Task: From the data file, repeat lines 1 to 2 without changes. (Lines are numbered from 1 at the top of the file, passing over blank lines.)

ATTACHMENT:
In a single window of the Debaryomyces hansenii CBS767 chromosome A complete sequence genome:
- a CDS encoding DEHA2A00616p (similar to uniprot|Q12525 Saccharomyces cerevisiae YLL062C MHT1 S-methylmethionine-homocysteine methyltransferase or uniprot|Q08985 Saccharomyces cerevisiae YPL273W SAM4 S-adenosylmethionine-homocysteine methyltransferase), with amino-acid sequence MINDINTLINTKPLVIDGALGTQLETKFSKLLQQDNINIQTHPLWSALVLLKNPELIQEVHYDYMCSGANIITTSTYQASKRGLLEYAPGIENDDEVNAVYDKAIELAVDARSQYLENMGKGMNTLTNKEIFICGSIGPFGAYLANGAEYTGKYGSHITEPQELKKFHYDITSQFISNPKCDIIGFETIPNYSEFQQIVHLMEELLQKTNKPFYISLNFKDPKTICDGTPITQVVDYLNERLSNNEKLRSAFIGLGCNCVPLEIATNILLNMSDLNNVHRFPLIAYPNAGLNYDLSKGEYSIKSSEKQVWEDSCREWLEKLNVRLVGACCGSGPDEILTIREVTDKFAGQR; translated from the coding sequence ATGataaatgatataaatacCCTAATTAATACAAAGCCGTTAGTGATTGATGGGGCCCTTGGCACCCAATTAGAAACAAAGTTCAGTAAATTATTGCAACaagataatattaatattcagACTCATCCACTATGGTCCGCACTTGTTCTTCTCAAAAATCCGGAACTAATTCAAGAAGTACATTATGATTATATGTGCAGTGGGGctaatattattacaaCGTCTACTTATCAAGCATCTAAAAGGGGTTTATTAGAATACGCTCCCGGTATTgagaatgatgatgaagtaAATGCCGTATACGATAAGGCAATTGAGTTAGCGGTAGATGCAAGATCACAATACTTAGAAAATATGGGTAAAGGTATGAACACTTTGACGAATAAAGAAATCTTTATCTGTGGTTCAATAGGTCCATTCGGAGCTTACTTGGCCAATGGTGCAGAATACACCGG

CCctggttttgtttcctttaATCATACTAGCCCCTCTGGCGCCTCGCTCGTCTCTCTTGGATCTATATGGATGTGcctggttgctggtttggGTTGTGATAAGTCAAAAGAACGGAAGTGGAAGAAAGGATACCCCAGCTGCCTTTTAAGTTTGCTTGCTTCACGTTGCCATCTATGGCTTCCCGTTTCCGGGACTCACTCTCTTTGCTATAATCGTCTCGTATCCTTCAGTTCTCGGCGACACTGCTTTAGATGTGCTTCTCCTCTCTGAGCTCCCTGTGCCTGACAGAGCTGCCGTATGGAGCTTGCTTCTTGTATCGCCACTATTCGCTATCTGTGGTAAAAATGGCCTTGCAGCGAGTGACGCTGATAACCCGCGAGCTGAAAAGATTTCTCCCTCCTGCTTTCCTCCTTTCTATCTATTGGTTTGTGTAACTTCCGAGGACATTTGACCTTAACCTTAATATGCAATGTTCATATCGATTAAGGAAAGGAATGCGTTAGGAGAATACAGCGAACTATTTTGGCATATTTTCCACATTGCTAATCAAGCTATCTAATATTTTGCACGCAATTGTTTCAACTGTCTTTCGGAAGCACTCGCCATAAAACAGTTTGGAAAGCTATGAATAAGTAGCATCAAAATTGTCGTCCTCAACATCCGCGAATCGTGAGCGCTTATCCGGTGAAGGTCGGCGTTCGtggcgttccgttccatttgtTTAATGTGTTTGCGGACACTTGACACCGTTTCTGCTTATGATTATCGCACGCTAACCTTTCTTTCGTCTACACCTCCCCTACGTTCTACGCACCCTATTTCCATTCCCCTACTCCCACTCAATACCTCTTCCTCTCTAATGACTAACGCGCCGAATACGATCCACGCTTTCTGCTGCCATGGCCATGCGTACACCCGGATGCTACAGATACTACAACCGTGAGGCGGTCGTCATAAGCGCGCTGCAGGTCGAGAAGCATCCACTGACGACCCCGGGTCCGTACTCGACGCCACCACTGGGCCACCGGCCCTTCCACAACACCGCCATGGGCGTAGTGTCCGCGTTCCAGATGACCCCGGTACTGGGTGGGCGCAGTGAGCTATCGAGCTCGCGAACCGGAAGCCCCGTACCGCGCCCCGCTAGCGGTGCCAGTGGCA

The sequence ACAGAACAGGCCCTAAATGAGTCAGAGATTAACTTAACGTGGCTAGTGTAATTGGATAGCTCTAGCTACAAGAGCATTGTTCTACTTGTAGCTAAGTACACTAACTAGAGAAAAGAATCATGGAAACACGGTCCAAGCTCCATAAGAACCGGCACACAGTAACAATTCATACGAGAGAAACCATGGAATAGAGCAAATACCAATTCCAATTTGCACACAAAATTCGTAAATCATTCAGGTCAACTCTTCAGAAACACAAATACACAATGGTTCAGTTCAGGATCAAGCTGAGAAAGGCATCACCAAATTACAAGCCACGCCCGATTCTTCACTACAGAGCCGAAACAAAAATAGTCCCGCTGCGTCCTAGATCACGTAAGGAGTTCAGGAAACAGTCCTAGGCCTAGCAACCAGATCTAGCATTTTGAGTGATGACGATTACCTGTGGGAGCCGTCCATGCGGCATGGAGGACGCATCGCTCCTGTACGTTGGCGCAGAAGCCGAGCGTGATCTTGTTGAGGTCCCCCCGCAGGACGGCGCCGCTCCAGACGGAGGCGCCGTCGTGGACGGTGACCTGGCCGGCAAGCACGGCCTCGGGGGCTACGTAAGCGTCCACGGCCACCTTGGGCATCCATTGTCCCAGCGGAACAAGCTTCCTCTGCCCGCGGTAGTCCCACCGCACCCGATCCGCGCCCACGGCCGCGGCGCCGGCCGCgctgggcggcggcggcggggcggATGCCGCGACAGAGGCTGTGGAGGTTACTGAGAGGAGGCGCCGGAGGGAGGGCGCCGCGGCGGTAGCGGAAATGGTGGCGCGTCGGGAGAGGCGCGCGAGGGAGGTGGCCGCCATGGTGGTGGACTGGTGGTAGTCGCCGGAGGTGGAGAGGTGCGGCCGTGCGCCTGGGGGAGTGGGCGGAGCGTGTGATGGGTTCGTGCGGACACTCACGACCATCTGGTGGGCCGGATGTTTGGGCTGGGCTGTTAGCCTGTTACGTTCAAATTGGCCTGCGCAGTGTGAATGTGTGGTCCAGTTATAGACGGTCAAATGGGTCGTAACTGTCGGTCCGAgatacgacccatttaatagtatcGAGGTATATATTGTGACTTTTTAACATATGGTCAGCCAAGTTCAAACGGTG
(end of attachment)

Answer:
In a single window of the Debaryomyces hansenii CBS767 chromosome A complete sequence genome:
- a CDS encoding DEHA2A00616p (similar to uniprot|Q12525 Saccharomyces cerevisiae YLL062C MHT1 S-methylmethionine-homocysteine methyltransferase or uniprot|Q08985 Saccharomyces cerevisiae YPL273W SAM4 S-adenosylmethionine-homocysteine methyltransferase), with amino-acid sequence MINDINTLINTKPLVIDGALGTQLETKFSKLLQQDNINIQTHPLWSALVLLKNPELIQEVHYDYMCSGANIITTSTYQASKRGLLEYAPGIENDDEVNAVYDKAIELAVDARSQYLENMGKGMNTLTNKEIFICGSIGPFGAYLANGAEYTGKYGSHITEPQELKKFHYDITSQFISNPKCDIIGFETIPNYSEFQQIVHLMEELLQKTNKPFYISLNFKDPKTICDGTPITQVVDYLNERLSNNEKLRSAFIGLGCNCVPLEIATNILLNMSDLNNVHRFPLIAYPNAGLNYDLSKGEYSIKSSEKQVWEDSCREWLEKLNVRLVGACCGSGPDEILTIREVTDKFAGQR; translated from the coding sequence ATGataaatgatataaatacCCTAATTAATACAAAGCCGTTAGTGATTGATGGGGCCCTTGGCACCCAATTAGAAACAAAGTTCAGTAAATTATTGCAACaagataatattaatattcagACTCATCCACTATGGTCCGCACTTGTTCTTCTCAAAAATCCGGAACTAATTCAAGAAGTACATTATGATTATATGTGCAGTGGGGctaatattattacaaCGTCTACTTATCAAGCATCTAAAAGGGGTTTATTAGAATACGCTCCCGGTATTgagaatgatgatgaagtaAATGCCGTATACGATAAGGCAATTGAGTTAGCGGTAGATGCAAGATCACAATACTTAGAAAATATGGGTAAAGGTATGAACACTTTGACGAATAAAGAAATCTTTATCTGTGGTTCAATAGGTCCATTCGGAGCTTACTTGGCCAATGGTGCAGAATACACCGG